Keep an Eye on Your Water Bill
Keeping track of your water bill is very similar to keeping up with your electric bill. You can contact your water provider from time to time and ask if they're offering any discounts. While the answer is usually "no," it only takes one "yes." You can also keep track of your water usage by writing down what your water meter says at the beginning and end of each pay period. This should make sure that you're not being over-charged for estimations done by the water company. Keeping track of your bill will also ensure that the water company isn't making any mistakes and that your house is free of water leaks (you don't want to be charged for water that you aren't even running).
If you ever notice that your lawn or property is overly wet, you may want to contact your water provider for an inspection. While it could be annoying, an inspection could save you hundreds of dollars if you're being charged by the gallon. If you do find a major water leak on your property, have it fixed and then notify your water company. sometimes they will credit your bill.
Shop Around to Lower Bills
For other bills, it's always a good idea to shop around as long as you aren't locked into a provider by a government agreement. If you're shopping around and find out that your bill is higher than it needs to be, providers will often offer to buy you out of an existing contract. For example, if you're shopping around for your phone bill and find out phone company X is cheaper than phone company Y, phone company X will often pay any early cancellations that may be attached to your existing contract. To ensure that you're being charged competitive rates, you should shop around once a year to make sure that you're still getting a good deal. After all, there's nothing worse than paying your bills for years only to realize you've been overcharged.
Other examples of bills you should shop for are insurance (home, auto, health), cable bills, and gym memberships. Some of these are "little" bills but make a significant difference in the grand scheme of things. For example, there's a big difference over twelve months if you're paying $80 or $30 each month for the gym. Some choose not to shop around for some of these bills because of the hassle associated with switching providers. However, you should also consider the "hassle" of working hours on end to keep your existing plan. In other words, if you're working 20 hours each month to make a larger payment on an insurance bill, is it really less of a hassle than switching providers? Probably not.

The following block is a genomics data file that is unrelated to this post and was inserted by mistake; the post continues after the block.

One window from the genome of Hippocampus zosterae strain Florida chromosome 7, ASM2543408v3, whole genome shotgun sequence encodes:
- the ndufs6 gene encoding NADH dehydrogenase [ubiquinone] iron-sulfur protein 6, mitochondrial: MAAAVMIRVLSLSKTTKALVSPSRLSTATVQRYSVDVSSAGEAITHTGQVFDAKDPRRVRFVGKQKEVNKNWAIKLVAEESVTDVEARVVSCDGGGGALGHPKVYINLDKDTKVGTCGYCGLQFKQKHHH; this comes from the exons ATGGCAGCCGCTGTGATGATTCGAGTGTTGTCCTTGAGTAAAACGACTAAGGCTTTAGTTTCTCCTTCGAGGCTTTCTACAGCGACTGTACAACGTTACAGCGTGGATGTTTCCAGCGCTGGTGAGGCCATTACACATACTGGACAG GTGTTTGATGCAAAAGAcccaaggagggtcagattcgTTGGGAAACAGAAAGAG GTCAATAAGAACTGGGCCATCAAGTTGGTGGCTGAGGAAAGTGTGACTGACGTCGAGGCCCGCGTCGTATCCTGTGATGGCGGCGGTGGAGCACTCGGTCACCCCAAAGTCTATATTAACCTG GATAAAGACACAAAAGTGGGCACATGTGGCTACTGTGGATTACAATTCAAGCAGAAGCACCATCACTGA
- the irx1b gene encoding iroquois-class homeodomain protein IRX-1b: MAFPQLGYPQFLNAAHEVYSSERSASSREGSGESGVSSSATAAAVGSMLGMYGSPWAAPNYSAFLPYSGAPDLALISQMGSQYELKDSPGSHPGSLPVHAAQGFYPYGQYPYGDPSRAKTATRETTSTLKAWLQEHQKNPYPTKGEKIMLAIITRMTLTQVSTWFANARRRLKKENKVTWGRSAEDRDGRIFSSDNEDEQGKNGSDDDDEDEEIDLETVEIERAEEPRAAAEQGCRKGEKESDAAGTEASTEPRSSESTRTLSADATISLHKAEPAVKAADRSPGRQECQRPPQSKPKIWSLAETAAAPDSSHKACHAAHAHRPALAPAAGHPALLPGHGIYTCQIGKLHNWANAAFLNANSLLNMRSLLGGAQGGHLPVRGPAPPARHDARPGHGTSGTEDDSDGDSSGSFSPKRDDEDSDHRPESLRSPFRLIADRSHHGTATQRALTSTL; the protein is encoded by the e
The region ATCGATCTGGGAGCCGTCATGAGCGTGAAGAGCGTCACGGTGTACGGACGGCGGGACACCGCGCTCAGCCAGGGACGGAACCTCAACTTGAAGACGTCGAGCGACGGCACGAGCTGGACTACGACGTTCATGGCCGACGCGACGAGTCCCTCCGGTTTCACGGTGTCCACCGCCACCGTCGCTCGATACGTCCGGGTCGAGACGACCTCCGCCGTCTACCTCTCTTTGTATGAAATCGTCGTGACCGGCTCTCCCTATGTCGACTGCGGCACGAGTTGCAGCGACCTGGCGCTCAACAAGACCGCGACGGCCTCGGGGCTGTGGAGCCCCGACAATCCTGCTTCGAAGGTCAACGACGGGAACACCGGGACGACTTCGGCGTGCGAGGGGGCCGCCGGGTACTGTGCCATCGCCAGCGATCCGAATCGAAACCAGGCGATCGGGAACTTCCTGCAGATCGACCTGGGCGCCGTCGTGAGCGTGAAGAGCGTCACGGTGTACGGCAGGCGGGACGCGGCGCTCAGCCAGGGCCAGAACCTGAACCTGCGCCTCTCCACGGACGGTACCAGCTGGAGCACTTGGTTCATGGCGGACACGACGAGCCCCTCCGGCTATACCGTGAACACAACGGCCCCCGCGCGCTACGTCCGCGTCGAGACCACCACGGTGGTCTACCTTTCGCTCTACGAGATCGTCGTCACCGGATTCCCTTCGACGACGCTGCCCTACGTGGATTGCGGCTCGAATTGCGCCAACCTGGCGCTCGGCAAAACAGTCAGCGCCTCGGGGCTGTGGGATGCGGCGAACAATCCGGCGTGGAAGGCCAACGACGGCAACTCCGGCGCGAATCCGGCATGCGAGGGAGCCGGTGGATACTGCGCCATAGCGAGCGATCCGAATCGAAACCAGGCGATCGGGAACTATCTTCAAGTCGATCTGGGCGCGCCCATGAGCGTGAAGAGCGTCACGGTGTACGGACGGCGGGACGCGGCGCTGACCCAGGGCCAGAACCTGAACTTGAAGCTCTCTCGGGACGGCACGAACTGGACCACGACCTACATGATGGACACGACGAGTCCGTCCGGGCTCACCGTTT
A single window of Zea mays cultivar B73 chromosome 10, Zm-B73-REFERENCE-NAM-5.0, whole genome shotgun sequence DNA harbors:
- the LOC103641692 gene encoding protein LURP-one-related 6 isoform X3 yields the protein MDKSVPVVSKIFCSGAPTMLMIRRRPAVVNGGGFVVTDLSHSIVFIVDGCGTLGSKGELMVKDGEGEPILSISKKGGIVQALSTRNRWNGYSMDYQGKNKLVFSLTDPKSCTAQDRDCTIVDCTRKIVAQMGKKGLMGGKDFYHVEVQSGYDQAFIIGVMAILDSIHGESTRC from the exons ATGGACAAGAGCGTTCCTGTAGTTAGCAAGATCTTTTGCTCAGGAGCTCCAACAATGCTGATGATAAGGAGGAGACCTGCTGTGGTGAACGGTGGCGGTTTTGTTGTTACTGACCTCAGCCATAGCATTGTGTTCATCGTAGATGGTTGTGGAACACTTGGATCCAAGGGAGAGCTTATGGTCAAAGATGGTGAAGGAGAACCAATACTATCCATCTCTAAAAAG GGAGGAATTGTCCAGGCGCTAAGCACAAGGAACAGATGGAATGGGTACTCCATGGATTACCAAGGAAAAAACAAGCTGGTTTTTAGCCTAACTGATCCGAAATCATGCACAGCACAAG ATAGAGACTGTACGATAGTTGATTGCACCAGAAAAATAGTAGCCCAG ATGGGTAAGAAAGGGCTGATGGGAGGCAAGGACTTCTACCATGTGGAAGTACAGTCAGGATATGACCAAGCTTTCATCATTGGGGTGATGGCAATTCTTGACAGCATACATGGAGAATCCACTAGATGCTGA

Check Your Automatic Charges and Subscriptions
Another thing you can regularly do to save money is to check your automatic subscriptions! If you're a google play or an Apple user and you subscribe to apps through your phone, you should be able to find your auto-subscriptions reasonably easily.
- On iPhone:
Navigate to your account in the app store. From here, you can click on "subscriptions," which should show you a list of all of your automatic subscriptions and free trials associated with your iCloud account.
- On Android:
Open the google play app, and navigate to your profile. Here you'll find payments and subscriptions, which should take you to a list of all of your current and past subscriptions.
It's worth noting that this will only show you the auto-subscriptions associated with your google play or iCloud account. This won't show you all of your subscription-based services. There are, however, a few ways to find out your subscriptions. For starters, you could dig through the payments on your bank account or credit cards and see what you're being charged for regularly. While this works, it can sort of be a pain. Some services will automatically do this for you by linking your bank account to an app or website. Unfortunately, some of these services charge a monthly fee (ironic); however, some offer a free "lite" version of their app which will still show you your subscriptions.
Stay Up to Date on Your Maintenance
Outside of bills, subscriptions, and accounts, there are also some physical steps you can regularly take to save money.
- Change Your Air Filters